My recent posts have explored some of the individuals and families mentioned in the 1652 will of Elizabeth Greene, widow of Stepney. In this post, I want to report what I’ve managed to find out about another family that features in the will: the Ashendens.

‘The Public Scrivener’ (Jean-Jacques de Boissieu0

In her will, Elizabeth writes: ‘I give and bequeath to the two younger children of my cousin John Ashenden late of London Scrivener deceased eight poundes with benefit of Survivourshipp’. Scriveners were mainly occupied in the writing of legal documents and belonged to an ancient livery company (see these posts). John Ashenden is listed as a warden of the company in the 1620s, and his name appears in the archives appended to a number of documents, including (for example) a bond from William Ingram Esquire of Earl’s Court, in Worcestershire to Hastings Ingram Esquire of Little Woolford ‘in £60 to hold him harmless on a joint bond of the same date to John Marks, citizen and glazier of London, in £40 for the payment of £21’. John Ashenden, scrivener, is named as a witness to this bond, as is George Allestre ‘servant of the said scrivener’.

It seems likely that in choosing his profession, John Ashenden was following a family tradition. A scrivener by the name of William Ashenden was active in London at around the same time, living in the parish of St Mary -le-Bow. He died in 1617, but his will does not mention John. William seems to have been the son of Thomas Ashenden, a gentleman of Wingham, Kent, and to have had a brother, also named Thomas, who was a a citizen and haberdasher of London.

Whether or not he was a member of this family, John Ashenden was probably born some time around 1590. Certainly by the early 1600s he was living in London, in the parish of St Martin, Ludgate, from where he was married on 14th April 1609, in the sixth year of the reign of James I. His bride was Barbara Andrewes, of the parish of St Michael’s, Wood Street; she was the daughter of George Andrewes, a gold weaver. The wedding took place at the church of St Martin-in-the-Fields.

I’ve found records of eight children born to John and Barbara Ashenden, all of them christened at St Martin Ludgate: George was born in 1611, Anne in 1613, Joane in 1614 (though she died in 1617), John in 1615, Ralph in 1616, Barbara in 1619, Henry in 1622 (he died in the same year) and Thomas in 1623.

On 20th July 1639, Barbara Ashenden the younger married Henry Nicholls, a gentleman of Olney, Buckinghamshire, at the church of St Faith the Virgin. We know that they had at least one daughter, named Elizabeth.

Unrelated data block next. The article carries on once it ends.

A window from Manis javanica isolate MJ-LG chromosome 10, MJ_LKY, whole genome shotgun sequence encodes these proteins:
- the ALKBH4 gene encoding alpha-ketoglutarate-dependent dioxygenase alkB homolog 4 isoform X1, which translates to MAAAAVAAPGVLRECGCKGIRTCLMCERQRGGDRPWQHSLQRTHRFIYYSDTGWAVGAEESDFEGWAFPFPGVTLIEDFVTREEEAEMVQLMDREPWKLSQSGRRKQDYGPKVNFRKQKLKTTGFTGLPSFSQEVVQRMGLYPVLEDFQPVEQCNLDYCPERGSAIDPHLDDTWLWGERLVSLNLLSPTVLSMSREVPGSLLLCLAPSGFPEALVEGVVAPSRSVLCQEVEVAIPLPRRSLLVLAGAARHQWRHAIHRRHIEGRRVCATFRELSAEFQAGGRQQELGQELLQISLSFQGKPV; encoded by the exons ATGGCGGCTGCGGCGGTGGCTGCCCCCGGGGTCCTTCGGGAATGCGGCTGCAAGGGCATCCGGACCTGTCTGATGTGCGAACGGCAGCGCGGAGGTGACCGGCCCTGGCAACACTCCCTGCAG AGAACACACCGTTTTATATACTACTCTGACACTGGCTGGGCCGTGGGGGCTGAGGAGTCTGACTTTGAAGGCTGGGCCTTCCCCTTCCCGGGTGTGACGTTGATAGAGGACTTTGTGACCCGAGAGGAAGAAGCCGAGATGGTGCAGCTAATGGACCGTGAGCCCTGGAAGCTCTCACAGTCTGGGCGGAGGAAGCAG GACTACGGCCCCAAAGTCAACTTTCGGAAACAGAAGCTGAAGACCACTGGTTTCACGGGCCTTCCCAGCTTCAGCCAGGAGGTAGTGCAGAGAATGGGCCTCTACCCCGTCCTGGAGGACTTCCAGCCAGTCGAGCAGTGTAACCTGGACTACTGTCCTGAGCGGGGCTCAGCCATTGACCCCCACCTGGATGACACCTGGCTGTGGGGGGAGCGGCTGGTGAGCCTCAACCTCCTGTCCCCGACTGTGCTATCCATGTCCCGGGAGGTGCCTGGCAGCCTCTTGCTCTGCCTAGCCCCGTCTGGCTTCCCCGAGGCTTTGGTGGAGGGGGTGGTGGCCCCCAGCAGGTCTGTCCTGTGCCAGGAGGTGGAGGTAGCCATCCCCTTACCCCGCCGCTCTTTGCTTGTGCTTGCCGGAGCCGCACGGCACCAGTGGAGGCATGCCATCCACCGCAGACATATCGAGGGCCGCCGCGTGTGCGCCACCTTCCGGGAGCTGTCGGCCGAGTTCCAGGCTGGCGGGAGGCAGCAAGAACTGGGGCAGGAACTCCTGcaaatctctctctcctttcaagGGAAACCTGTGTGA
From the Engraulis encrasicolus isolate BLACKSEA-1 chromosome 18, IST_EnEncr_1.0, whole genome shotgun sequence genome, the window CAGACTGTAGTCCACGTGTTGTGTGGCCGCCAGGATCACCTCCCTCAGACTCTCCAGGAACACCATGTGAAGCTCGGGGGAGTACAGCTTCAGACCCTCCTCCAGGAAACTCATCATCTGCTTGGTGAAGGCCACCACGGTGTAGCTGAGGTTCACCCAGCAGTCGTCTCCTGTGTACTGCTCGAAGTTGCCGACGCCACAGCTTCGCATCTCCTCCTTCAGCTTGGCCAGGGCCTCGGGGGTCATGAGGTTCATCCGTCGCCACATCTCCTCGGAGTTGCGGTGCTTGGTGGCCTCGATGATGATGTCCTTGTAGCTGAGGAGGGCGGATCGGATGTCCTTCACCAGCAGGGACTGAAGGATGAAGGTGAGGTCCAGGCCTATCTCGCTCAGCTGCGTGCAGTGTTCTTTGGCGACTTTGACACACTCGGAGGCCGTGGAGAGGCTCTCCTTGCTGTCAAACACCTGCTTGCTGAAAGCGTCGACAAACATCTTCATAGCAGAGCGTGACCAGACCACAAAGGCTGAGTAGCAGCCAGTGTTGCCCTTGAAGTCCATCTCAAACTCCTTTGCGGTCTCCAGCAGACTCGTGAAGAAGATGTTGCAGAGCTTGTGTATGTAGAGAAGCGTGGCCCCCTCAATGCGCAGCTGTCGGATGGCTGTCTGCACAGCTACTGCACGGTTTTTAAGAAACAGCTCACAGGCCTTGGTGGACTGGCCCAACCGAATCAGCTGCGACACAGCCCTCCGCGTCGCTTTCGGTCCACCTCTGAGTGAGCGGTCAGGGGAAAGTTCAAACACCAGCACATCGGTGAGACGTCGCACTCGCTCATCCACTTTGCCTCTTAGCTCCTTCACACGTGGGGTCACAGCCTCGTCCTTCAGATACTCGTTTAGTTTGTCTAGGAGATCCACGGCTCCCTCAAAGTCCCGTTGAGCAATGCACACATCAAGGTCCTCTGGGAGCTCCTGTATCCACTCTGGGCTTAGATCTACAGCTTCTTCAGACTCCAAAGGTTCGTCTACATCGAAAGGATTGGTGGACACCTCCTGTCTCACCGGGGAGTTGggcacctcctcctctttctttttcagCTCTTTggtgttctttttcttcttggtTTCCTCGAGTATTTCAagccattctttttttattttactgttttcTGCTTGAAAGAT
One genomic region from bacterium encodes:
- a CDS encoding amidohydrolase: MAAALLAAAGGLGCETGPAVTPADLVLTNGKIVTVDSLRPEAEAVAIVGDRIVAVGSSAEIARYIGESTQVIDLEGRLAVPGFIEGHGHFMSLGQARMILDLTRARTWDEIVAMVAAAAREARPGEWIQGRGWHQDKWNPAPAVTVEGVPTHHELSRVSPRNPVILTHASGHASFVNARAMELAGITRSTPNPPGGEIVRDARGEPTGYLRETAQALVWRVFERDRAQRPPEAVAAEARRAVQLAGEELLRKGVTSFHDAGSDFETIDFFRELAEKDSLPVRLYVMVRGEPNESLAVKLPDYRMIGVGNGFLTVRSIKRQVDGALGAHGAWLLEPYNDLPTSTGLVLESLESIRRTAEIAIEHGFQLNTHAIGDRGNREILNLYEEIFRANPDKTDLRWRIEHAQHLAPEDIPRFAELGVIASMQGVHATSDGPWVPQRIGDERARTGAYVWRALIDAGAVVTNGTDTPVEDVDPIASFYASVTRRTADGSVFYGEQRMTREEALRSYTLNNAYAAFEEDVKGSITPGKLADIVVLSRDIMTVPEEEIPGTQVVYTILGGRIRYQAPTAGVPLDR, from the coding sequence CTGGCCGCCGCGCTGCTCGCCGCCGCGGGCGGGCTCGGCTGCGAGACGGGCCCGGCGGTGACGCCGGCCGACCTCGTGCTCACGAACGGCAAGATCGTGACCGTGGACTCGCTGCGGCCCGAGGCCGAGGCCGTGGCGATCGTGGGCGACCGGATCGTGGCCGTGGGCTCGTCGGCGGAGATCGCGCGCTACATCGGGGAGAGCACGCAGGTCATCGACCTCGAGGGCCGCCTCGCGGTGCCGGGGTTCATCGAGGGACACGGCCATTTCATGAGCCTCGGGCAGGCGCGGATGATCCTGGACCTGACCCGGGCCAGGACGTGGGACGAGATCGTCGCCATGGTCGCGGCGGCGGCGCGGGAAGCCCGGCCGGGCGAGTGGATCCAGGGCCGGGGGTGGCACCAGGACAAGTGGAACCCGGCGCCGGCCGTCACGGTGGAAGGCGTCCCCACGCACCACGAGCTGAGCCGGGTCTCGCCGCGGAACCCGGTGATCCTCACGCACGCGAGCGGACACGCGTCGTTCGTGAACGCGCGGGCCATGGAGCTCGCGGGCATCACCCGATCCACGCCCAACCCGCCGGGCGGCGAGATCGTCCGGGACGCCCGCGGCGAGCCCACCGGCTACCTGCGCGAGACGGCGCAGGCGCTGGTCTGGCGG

John Ashenden senior died in 1643, the second year of the English Civil War, and was buried at St Martin, Ludgate on 23rd August. I’ve yet to find any trace of his will. John’s widow Barbara died in 1655 (the same year as Elizabeth Greene). As much as anything, her will is a marvelous inventory of the contents of a seventeenth-century middle-class London household, which may merit further examination at some point. We learn from the will that Barbara’s children John, Thomas, Ralph, Anne and Barbara were still alive, confirming that the ‘deceased’ John Ashenden of Elizabeth Greene’s will must be John the elder, rather than his son (who is named as executor). I think that ‘the two younger children’ mentioned by Elizabeth must be Barbara and Thomas.

There is a touching memorandum added to Barbara Ashenden’s will, which reads as follows:

Before the ensealing hereof it was the Will of the Testatrix that her Grandchild Elizabeth Nicolls should have her silver thimble and prible (?) and that the Executor should pay five pounds to his brother Ralph if he returned home againe alive if not to his brother Thomas Ashenden

Might Ralph Ashenden be the person of that name who is named as one of the witnesses to the inventory of Edward Lockey, late of Virginia, planter, which was taken on 21st October 1667? Does this mean he was working in the colonies as a scrivener, like his father? And does this explain why his mother was unsure whether he was still alive?

It’s possible that Ralph returned to England at some point and that he is the Ralph Ashenden who was buried on 31st March 1685 at the church of St Benet and St Peter at Paul’s Wharf, London.

So far, I’ve been unable to discover the exact relationship between Elizabeth Greene and her ‘cousin’ John Ashenden.